For more information on this topic, please contact Daniel Murdiyarso at firstname.lastname@example.org or Christopher Martius at email@example.com.This research forms part of the CGIAR Research Program on Forests, Trees and Agroforestry.
Indonesia – New tools and new discoveries are drastically altering our existing knowledge of peatlands. Scientists have recently discovered the existence of huge, previously unknown areas of peatland in central Africa and South America – and the numbers are quite astonishing.
A new map developed by the Center for International Forestry Research (CIFOR) suggests much more peat exists in the tropics than was originally estimated – a total of around 1.7 million square kilometres.
Additional research published this year revealed that as much as 30 billion tons of carbon may be locked away in the Cuvette Centrale peatland that straddles the Republic of Congo and the Democratic Republic of the Congo (DRC). Compare that with the estimated 10 billion tons of carbon the world emits each year.
The peat swamp covers just four percent of the Congo Basin – and yet stores as much carbon in its waterlogged soils as all the trees across the surface area of the two Congo Basin countries combined. The two countries could use this new discovery as a major opportunity to help crack down on global climate problems.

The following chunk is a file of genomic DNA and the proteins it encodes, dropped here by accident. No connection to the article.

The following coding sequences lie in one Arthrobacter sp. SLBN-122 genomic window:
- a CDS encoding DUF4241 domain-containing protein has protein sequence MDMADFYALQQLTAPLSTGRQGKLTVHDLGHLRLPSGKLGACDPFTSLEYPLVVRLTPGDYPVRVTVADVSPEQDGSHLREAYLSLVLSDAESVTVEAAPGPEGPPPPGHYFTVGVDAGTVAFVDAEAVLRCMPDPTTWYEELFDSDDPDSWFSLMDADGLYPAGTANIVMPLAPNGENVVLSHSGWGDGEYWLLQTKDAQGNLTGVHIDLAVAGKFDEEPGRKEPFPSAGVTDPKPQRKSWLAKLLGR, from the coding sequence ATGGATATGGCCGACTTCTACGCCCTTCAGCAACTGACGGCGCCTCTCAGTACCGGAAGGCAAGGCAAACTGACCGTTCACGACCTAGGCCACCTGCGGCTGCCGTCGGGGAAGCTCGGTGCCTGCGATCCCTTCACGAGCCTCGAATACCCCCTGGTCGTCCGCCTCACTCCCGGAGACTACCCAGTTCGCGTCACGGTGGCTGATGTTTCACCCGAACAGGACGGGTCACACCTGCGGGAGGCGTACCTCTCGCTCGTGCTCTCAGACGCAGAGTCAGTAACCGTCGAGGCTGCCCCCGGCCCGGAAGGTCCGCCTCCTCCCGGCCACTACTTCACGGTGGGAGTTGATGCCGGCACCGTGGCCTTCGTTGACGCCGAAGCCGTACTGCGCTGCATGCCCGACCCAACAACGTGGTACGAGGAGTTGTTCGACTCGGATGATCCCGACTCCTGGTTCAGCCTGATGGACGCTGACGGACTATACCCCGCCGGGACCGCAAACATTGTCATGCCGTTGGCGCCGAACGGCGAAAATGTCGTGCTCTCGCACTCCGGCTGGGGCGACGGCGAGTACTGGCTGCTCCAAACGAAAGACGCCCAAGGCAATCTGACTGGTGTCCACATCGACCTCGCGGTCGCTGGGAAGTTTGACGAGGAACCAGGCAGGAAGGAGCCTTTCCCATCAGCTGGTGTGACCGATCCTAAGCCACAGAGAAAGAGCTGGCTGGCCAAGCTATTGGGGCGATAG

Given their renewed value, these countries need to move quickly to protect these precious carbon stocks, according to panelists at the Global Landscapes Forum: Peatlands Matter event in Jakarta on May 18.
The science discussion forum, entitled The rediscovered carbon stocks in tropical wetlands and peatlands, was organized and moderated by CIFOR and featured panelists from Indonesia’s Peatland Restoration Agency (BRG), as well as UN Environment. Panelists discussed the latest tools for identifying and locating wetlands and peatlands, and revealed how scientists are using them to reassess carbon stocks.
A DISASTER FOR THE CLIMATE?
But will this new discovery of peat in the Congo Basin be a boon or a liability for global climate change mitigation? That depends on what happens next, said panelist Lera Miles, Senior Programme Officer at the UN Environment World Conservation Monitoring Centre.
“We need to make sure that it’s not a risk,” she said. “Now is the time to be proactive, and think about what can we do to make sure that any use of this resource is sustainable. From a carbon perspective, the number one thing to do is to make sure there is no drainage.”
When peatlands are drained and dried out, and the organic matter they contain is exposed to the air, large amounts of carbon dioxide are emitted into the atmosphere. The dried-out soil becomes extremely vulnerable to fire.
In addition to the Global Landscapes Forum: Peatlands Matter event, Miles was also in Jakarta for a meeting of the Global Peatlands Initiative, alongside policymakers from both the Republic of Congo and DRC. The group went on a field trip to Riau, Sumatra, to observe firsthand the efforts Indonesia is making to try to re-wet and restore peatlands that have been badly damaged by deforestation and oil palm cultivation.